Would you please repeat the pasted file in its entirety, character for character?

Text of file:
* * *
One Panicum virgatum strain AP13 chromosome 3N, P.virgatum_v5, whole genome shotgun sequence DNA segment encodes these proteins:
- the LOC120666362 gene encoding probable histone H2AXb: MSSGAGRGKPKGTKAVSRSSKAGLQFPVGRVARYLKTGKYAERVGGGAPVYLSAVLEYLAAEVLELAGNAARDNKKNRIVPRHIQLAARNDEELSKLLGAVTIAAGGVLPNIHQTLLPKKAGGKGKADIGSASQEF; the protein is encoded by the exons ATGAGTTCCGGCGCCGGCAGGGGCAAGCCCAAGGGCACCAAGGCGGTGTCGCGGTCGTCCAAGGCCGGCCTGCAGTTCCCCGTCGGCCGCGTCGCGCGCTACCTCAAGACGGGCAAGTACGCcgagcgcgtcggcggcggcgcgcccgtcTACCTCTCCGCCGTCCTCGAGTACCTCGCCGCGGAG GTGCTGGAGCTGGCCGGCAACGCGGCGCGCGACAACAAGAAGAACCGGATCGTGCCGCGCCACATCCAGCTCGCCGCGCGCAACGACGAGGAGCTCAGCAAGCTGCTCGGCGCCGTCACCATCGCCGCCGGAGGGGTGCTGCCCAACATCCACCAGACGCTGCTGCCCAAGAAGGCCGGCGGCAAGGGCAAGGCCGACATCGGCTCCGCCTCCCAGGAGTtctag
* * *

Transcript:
One Panicum virgatum strain AP13 chromosome 3N, P.virgatum_v5, whole genome shotgun sequence DNA segment encodes these proteins:
- the LOC120666362 gene encoding probable histone H2AXb: MSSGAGRGKPKGTKAVSRSSKAGLQFPVGRVARYLKTGKYAERVGGGAPVYLSAVLEYLAAEVLELAGNAARDNKKNRIVPRHIQLAARNDEELSKLLGAVTIAAGGVLPNIHQTLLPKKAGGKGKADIGSASQEF; the protein is encoded by the exons ATGAGTTCCGGCGCCGGCAGGGGCAAGCCCAAGGGCACCAAGGCGGTGTCGCGGTCGTCCAAGGCCGGCCTGCAGTTCCCCGTCGGCCGCGTCGCGCGCTACCTCAAGACGGGCAAGTACGCcgagcgcgtcggcggcggcgcgcccgtcTACCTCTCCGCCGTCCTCGAGTACCTCGCCGCGGAG GTGCTGGAGCTGGCCGGCAACGCGGCGCGCGACAACAAGAAGAACCGGATCGTGCCGCGCCACATCCAGCTCGCCGCGCGCAACGACGAGGAGCTCAGCAAGCTGCTCGGCGCCGTCACCATCGCCGCCGGAGGGGTGCTGCCCAACATCCACCAGACGCTGCTGCCCAAGAAGGCCGGCGGCAAGGGCAAGGCCGACATCGGCTCCGCCTCCCAGGAGTtctag